The magazine’s No. 1 story last month was not about bin Laden per se, but related: Cats of War, a slideshow revealing “the Pentagon’s top-secret feline special-operations program.” That cunning bit of lolcattery brought in a cool 3.7 million pageviews, Plotz said. Other top stories included William Saletan’s piece arguing Osama bin Laden’s porn stash might have harmed his image more than his record of mass murder, as well as Annie Lowrey’s explainer on who gets the FBI’s $25 million OBL bounty (no one)…
…The magazine has since hired a new technology director, Dan Check, to improve search engine optimization; and an “innovations editor,” Katherine Goldstein, who managed the relaunch of The Slatest as a HuffPost-y news blog. The Slatest saw a 30 percent jump in pageviews from April to May, from 1.8 million to 2.6 million. Inbound traffic from Facebook and Twitter grew 600 percent over the year before, Plotz said, and editors are continuing to experiment with social media. Slate’s popular Twitter feed has become more conversational, less institutional, and a touch political at times.
Archive for the 'traffic stats' Category
While not at peak traffic levels, page views for half of the Gawker sites are higher than they were this time last year, according to data from comScore.
Page views have been rising at all but two of the Gawker sites since the initial drop after relaunch
Earlier this year, Denton bet Rex Sorgatz that Gawker Media’s pageviews would go up this year.
Publishers can now request an audit for their app traffic to evaluate how many users are visiting a website driven from an app, in comparison to those who simply go straight to a site…
…Media owners can either display their figures on a Web Traffic Certificate, which enables them to report app traffic alongside other online website traffic, or on a separate Certificate of App Traffic.
Fox News may rule on cable, but on the web, CNN’s the leader–and its website is crushing the online efforts of the titans of print. According to ComScore, for the first three months of 2011, CNN averaged nearly 8.5 million unique U.S. visitors each day. The best-performing newspaper, The New York Times, was ranked third on the ComScore list with an average 5.6 million.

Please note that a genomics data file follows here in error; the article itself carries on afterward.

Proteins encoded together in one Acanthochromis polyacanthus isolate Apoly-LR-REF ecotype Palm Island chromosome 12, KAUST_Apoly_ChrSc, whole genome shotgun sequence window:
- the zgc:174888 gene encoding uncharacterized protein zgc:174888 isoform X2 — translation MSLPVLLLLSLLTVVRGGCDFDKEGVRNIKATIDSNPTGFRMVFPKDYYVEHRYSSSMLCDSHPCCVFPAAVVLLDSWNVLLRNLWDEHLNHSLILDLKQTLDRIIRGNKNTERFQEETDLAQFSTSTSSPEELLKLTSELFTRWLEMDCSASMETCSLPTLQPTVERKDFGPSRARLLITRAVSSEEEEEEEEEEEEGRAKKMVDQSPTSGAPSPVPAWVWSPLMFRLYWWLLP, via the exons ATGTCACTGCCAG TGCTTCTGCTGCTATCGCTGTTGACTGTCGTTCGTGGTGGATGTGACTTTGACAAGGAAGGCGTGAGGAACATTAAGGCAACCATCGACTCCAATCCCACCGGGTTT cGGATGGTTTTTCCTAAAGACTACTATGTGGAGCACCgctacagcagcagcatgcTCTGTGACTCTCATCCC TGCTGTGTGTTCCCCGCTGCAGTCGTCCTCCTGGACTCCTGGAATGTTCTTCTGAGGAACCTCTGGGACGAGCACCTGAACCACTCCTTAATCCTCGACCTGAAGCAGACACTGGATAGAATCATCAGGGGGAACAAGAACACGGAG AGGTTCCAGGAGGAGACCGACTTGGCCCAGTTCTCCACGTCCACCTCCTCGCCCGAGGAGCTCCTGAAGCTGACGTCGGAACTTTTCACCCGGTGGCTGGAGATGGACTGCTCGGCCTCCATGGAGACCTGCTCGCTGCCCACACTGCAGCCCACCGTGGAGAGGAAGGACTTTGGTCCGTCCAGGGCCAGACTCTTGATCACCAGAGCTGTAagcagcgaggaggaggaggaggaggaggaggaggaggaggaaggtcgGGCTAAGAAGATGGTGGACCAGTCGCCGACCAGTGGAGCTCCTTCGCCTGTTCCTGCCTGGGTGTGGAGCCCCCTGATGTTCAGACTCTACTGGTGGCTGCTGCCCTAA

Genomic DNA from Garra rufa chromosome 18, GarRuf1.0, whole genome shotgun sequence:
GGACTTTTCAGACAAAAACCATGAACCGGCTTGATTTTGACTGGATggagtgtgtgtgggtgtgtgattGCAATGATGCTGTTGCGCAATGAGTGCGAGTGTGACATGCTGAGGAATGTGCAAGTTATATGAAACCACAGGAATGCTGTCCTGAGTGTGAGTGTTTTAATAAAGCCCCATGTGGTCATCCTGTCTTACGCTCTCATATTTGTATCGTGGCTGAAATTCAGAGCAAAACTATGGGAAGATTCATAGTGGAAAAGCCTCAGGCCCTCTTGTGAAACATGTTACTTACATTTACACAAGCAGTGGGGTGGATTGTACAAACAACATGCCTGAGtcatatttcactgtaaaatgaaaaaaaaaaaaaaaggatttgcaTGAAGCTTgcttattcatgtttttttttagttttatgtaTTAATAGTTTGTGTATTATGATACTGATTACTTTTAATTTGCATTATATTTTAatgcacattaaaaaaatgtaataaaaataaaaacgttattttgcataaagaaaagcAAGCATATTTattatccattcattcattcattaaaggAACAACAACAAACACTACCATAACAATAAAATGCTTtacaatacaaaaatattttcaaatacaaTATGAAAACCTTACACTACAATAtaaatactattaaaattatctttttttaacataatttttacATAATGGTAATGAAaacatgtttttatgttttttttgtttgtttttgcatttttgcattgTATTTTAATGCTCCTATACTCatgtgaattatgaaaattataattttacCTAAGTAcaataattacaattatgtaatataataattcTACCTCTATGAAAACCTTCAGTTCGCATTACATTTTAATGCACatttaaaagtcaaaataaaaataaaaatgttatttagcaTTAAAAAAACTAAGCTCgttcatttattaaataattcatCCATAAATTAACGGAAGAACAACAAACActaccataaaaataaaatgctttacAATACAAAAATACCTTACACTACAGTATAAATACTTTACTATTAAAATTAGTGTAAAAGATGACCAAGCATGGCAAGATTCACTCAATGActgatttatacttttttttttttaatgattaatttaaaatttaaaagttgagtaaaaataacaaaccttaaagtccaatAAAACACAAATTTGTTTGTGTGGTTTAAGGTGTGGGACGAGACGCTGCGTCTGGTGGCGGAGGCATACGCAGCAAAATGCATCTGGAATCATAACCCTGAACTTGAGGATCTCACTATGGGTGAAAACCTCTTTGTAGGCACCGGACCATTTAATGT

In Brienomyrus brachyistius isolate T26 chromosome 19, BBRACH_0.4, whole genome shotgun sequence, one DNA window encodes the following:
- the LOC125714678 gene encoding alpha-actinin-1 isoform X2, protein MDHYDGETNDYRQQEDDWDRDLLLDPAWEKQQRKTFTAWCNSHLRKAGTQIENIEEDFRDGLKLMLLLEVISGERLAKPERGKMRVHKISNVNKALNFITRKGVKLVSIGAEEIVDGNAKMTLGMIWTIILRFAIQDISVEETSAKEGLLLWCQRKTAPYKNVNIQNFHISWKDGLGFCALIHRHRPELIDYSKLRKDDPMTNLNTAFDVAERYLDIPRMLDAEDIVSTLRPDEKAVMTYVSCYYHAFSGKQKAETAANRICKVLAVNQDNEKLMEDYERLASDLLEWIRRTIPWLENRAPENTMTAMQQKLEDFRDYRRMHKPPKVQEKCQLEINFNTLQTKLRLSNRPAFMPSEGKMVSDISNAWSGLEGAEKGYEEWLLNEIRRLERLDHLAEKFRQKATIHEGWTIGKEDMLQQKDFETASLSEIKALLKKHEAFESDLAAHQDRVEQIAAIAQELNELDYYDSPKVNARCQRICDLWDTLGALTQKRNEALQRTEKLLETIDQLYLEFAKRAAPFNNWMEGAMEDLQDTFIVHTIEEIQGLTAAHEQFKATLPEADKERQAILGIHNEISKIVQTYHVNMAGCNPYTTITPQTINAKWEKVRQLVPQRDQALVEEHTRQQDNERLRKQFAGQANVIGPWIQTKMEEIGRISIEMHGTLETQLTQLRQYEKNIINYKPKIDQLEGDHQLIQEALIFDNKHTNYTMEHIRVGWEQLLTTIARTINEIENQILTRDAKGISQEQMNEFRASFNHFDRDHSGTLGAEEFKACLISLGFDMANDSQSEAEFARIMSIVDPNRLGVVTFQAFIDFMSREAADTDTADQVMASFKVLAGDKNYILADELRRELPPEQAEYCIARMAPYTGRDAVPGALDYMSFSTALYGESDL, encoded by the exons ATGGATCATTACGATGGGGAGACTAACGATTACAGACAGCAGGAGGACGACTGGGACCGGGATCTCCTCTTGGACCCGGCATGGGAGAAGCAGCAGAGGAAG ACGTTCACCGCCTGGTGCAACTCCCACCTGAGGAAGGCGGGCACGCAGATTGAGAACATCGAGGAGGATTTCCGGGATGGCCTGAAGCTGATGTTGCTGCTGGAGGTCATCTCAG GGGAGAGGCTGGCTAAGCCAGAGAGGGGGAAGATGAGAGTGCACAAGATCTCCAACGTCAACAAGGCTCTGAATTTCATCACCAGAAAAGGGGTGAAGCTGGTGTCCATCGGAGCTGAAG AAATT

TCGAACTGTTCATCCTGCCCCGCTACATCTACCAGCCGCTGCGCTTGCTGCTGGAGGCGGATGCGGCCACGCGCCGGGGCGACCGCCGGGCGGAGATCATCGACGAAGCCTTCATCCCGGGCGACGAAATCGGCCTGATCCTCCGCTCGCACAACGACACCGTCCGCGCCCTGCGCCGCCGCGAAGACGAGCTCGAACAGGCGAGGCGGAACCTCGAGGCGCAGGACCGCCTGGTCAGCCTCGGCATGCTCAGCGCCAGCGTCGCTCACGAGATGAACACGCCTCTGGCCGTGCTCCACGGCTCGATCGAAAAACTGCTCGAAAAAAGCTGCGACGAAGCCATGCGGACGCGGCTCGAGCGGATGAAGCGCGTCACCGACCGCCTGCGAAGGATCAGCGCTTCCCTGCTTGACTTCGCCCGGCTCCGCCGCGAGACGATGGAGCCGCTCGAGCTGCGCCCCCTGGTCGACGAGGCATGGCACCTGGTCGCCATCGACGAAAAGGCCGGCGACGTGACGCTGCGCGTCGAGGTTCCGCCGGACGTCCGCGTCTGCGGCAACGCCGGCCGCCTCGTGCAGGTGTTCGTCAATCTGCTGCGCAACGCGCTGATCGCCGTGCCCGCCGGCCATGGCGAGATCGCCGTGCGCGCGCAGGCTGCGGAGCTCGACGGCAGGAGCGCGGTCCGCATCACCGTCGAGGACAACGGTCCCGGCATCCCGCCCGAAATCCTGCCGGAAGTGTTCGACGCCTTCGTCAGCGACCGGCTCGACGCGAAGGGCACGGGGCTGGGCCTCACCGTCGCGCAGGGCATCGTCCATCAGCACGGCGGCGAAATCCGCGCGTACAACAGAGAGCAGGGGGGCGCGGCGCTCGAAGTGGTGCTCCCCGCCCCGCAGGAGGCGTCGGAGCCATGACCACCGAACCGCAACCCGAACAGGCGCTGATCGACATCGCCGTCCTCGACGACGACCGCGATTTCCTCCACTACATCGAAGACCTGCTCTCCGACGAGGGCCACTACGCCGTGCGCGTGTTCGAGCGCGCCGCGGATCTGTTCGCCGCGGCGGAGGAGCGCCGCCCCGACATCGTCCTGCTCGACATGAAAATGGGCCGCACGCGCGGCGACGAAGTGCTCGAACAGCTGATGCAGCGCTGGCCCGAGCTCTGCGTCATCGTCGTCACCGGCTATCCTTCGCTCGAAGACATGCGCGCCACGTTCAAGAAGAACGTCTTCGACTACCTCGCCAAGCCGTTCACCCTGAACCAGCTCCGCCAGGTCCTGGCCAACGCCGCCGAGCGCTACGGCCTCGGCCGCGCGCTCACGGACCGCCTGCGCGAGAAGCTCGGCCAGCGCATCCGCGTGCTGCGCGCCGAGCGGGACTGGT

- Between Sunday evening when news broke about bin Laden’s death through 1p today, CNN.com has generated 88 million global page views, a 217% gain over the prior 4-week average for the same time period (10 PM-1PM, Sunday to Monday).
- In that time there were also 13.8 million global video starts (live and VOD) on CNN.com, a 725% gain over the prior 4-week average. On Sunday alone, CNN.com had 2.6 million live video views, up more than 100 times the usual levels due, in large part, to news of bin Laden’s death.
- CNN iReport has received 407 submissions related to bin Laden’s death with 71 vetted for use on CNN. Submissions are 35% higher than the first day of breaking news of the earthquake inJapan.
- CNN Mobile’s website had 7.7 million global page views on Sunday, a 153% increase over the same day prior 4-week average, due in large part to news of bin Laden’s death. Page views for Monday through 10a were 5.1 million, up 146% from the prior 4-Mondays during the same time-frame.
– CNN’s mobile web had 26.7 thousand domestic video starts on Sunday, a 23% gain over the same day prior 4-week average. Video views on Monday were 56.4 thousand through 10a, a 906% increase over the prior 4-Monday average.
While it wasn’t surprising that the unveiling of Apple’s iPad would begin trending on Twitter, I began looking around for ways to measure how big of news it actually was. So I visited Gizmodo, arguably the most popular gadget blog, and checked out its Sitemeter stats.
On an average day, Gizmodo receives over 4 million page views, an incredible number. But what about today? In the hour that Steve Jobs was making his announcement, Gizmodo received over 1.3 million page views.
There has been a ton of speculation over which is a bigger news event: State of the Union or Apple’s announcement. It’ll be interesting to check out the site statistics on sites like Daily Kos and Instapundit during Obama’s speech.
This is extraordinary. Up until recently, Daily Kos was the undisputed king when it comes to political blog traffic, having double the traffic of its nearest conservative competitor, Hot Air. But I just checked the Sitemeter statistics for both Hot Air and Daily Kos, and it appears that the two sites are now neck and neck.
I’ve been documenting the shifting web traffic trends in political blogs for months. Some have argued that the Democratic Obama administration and Congress is fueling reader interest in conservative blogs as they’ve become part of the opposition.